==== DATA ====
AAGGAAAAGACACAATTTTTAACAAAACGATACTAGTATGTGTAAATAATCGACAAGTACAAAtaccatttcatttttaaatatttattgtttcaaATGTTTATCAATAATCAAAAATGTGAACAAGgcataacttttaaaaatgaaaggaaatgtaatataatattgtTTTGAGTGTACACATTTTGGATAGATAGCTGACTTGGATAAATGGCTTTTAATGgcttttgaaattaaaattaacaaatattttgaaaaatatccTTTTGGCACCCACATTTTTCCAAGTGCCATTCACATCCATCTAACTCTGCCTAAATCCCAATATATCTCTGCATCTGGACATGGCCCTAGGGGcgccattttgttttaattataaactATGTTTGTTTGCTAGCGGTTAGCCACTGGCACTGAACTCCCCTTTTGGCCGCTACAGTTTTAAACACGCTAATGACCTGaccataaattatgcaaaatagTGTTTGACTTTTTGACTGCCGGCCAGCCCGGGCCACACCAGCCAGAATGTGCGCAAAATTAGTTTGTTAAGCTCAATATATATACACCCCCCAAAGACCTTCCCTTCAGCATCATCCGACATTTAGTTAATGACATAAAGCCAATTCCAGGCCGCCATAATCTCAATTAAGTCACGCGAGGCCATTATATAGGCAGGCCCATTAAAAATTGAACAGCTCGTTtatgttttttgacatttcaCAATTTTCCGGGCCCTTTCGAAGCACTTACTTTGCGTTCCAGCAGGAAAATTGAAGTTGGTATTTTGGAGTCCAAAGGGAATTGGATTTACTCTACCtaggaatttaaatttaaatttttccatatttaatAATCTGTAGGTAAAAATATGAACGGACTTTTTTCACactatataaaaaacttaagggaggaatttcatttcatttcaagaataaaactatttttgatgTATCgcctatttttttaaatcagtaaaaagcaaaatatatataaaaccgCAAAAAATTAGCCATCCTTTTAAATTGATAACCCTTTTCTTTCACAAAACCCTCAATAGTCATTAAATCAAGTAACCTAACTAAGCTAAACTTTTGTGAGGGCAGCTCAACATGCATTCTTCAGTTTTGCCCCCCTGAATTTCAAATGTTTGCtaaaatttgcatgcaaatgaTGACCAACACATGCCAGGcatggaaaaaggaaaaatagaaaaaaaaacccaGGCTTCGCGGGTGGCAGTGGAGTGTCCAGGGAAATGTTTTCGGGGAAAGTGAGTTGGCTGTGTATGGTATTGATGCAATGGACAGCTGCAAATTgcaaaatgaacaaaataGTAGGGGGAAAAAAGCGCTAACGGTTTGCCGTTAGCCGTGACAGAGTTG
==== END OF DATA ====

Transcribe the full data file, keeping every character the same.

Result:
AAGGAAAAGACACAATTTTTAACAAAACGATACTAGTATGTGTAAATAATCGACAAGTACAAAtaccatttcatttttaaatatttattgtttcaaATGTTTATCAATAATCAAAAATGTGAACAAGgcataacttttaaaaatgaaaggaaatgtaatataatattgtTTTGAGTGTACACATTTTGGATAGATAGCTGACTTGGATAAATGGCTTTTAATGgcttttgaaattaaaattaacaaatattttgaaaaatatccTTTTGGCACCCACATTTTTCCAAGTGCCATTCACATCCATCTAACTCTGCCTAAATCCCAATATATCTCTGCATCTGGACATGGCCCTAGGGGcgccattttgttttaattataaactATGTTTGTTTGCTAGCGGTTAGCCACTGGCACTGAACTCCCCTTTTGGCCGCTACAGTTTTAAACACGCTAATGACCTGaccataaattatgcaaaatagTGTTTGACTTTTTGACTGCCGGCCAGCCCGGGCCACACCAGCCAGAATGTGCGCAAAATTAGTTTGTTAAGCTCAATATATATACACCCCCCAAAGACCTTCCCTTCAGCATCATCCGACATTTAGTTAATGACATAAAGCCAATTCCAGGCCGCCATAATCTCAATTAAGTCACGCGAGGCCATTATATAGGCAGGCCCATTAAAAATTGAACAGCTCGTTtatgttttttgacatttcaCAATTTTCCGGGCCCTTTCGAAGCACTTACTTTGCGTTCCAGCAGGAAAATTGAAGTTGGTATTTTGGAGTCCAAAGGGAATTGGATTTACTCTACCtaggaatttaaatttaaatttttccatatttaatAATCTGTAGGTAAAAATATGAACGGACTTTTTTCACactatataaaaaacttaagggaggaatttcatttcatttcaagaataaaactatttttgatgTATCgcctatttttttaaatcagtaaaaagcaaaatatatataaaaccgCAAAAAATTAGCCATCCTTTTAAATTGATAACCCTTTTCTTTCACAAAACCCTCAATAGTCATTAAATCAAGTAACCTAACTAAGCTAAACTTTTGTGAGGGCAGCTCAACATGCATTCTTCAGTTTTGCCCCCCTGAATTTCAAATGTTTGCtaaaatttgcatgcaaatgaTGACCAACACATGCCAGGcatggaaaaaggaaaaatagaaaaaaaaacccaGGCTTCGCGGGTGGCAGTGGAGTGTCCAGGGAAATGTTTTCGGGGAAAGTGAGTTGGCTGTGTATGGTATTGATGCAATGGACAGCTGCAAATTgcaaaatgaacaaaataGTAGGGGGAAAAAAGCGCTAACGGTTTGCCGTTAGCCGTGACAGAGTTG